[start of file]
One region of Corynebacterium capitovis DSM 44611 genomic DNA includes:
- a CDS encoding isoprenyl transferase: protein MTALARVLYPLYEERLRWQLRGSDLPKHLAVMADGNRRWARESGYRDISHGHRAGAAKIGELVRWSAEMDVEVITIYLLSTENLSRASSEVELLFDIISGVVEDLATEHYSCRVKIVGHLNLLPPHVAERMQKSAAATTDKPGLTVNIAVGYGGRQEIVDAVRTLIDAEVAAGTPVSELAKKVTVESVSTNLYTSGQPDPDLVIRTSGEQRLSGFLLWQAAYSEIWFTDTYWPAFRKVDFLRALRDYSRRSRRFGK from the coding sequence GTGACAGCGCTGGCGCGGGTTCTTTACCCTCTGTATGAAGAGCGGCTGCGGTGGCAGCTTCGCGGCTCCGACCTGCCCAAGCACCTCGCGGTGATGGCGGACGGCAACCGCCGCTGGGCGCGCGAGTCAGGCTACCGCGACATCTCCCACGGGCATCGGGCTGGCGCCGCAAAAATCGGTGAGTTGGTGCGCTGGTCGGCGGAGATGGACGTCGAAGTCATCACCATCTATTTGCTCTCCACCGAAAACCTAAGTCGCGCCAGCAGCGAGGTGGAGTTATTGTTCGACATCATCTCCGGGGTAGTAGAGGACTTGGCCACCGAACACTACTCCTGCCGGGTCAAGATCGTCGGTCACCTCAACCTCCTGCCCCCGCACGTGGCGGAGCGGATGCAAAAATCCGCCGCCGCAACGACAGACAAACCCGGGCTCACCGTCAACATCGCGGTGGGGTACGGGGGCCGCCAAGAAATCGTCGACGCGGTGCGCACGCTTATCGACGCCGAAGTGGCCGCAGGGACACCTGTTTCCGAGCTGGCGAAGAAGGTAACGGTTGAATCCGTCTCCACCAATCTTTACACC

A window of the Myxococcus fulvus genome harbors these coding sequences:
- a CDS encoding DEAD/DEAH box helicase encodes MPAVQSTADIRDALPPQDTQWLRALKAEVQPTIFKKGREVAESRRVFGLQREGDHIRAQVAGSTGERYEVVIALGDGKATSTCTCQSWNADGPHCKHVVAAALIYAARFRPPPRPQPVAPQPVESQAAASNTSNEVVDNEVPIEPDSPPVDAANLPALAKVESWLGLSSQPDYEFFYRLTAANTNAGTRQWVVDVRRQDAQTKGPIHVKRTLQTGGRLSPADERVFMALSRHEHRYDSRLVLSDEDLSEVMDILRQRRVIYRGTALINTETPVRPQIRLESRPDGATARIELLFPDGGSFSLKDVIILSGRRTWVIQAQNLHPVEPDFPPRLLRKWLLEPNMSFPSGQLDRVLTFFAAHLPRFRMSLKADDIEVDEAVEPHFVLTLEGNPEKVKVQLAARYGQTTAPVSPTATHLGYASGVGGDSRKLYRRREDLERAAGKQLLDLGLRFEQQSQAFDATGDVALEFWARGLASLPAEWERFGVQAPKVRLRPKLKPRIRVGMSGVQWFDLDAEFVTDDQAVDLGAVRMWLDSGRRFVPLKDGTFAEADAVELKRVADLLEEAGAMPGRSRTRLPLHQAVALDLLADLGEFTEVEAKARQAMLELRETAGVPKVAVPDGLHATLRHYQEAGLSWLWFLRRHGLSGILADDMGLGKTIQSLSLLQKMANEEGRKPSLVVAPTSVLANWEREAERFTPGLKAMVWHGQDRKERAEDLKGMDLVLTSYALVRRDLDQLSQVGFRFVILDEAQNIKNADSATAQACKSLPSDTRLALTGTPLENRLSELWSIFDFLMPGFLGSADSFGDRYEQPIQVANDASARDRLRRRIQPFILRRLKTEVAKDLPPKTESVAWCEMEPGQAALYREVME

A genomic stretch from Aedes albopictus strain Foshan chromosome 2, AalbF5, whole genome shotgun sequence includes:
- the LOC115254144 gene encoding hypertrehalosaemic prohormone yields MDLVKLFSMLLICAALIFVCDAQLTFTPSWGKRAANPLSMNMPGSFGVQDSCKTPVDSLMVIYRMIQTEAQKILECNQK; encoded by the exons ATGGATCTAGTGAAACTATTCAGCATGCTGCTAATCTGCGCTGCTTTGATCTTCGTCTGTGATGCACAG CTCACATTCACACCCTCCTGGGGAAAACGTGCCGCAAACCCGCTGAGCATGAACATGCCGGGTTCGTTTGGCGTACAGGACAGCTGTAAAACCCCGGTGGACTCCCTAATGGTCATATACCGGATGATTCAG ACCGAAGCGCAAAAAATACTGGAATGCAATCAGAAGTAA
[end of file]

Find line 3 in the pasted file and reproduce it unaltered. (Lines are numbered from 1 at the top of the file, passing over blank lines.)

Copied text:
A window of the Myxococcus fulvus genome harbors these coding sequences: